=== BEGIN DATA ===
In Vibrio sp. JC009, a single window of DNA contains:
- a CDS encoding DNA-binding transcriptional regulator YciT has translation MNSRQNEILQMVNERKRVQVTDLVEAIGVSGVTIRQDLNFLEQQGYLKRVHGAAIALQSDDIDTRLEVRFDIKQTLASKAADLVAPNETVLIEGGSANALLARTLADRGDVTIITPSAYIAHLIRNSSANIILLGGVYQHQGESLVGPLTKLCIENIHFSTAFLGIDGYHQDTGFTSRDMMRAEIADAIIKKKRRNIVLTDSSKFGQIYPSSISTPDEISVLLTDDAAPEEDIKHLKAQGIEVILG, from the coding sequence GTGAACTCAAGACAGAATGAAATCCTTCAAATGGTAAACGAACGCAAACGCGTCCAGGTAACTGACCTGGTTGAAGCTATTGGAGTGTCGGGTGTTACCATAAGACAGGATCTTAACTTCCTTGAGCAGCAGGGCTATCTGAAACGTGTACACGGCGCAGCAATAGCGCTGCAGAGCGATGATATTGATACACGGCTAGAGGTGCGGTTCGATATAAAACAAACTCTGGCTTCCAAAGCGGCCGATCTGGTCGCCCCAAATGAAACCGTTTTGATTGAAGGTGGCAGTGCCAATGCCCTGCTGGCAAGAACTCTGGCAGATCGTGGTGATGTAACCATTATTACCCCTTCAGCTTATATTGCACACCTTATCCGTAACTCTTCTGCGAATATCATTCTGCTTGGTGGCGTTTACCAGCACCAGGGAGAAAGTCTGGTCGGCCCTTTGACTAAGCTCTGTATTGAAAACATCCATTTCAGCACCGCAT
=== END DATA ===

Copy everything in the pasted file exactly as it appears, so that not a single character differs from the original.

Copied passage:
In Vibrio sp. JC009, a single window of DNA contains:
- a CDS encoding DNA-binding transcriptional regulator YciT has translation MNSRQNEILQMVNERKRVQVTDLVEAIGVSGVTIRQDLNFLEQQGYLKRVHGAAIALQSDDIDTRLEVRFDIKQTLASKAADLVAPNETVLIEGGSANALLARTLADRGDVTIITPSAYIAHLIRNSSANIILLGGVYQHQGESLVGPLTKLCIENIHFSTAFLGIDGYHQDTGFTSRDMMRAEIADAIIKKKRRNIVLTDSSKFGQIYPSSISTPDEISVLLTDDAAPEEDIKHLKAQGIEVILG, from the coding sequence GTGAACTCAAGACAGAATGAAATCCTTCAAATGGTAAACGAACGCAAACGCGTCCAGGTAACTGACCTGGTTGAAGCTATTGGAGTGTCGGGTGTTACCATAAGACAGGATCTTAACTTCCTTGAGCAGCAGGGCTATCTGAAACGTGTACACGGCGCAGCAATAGCGCTGCAGAGCGATGATATTGATACACGGCTAGAGGTGCGGTTCGATATAAAACAAACTCTGGCTTCCAAAGCGGCCGATCTGGTCGCCCCAAATGAAACCGTTTTGATTGAAGGTGGCAGTGCCAATGCCCTGCTGGCAAGAACTCTGGCAGATCGTGGTGATGTAACCATTATTACCCCTTCAGCTTATATTGCACACCTTATCCGTAACTCTTCTGCGAATATCATTCTGCTTGGTGGCGTTTACCAGCACCAGGGAGAAAGTCTGGTCGGCCCTTTGACTAAGCTCTGTATTGAAAACATCCATTTCAGCACCGCAT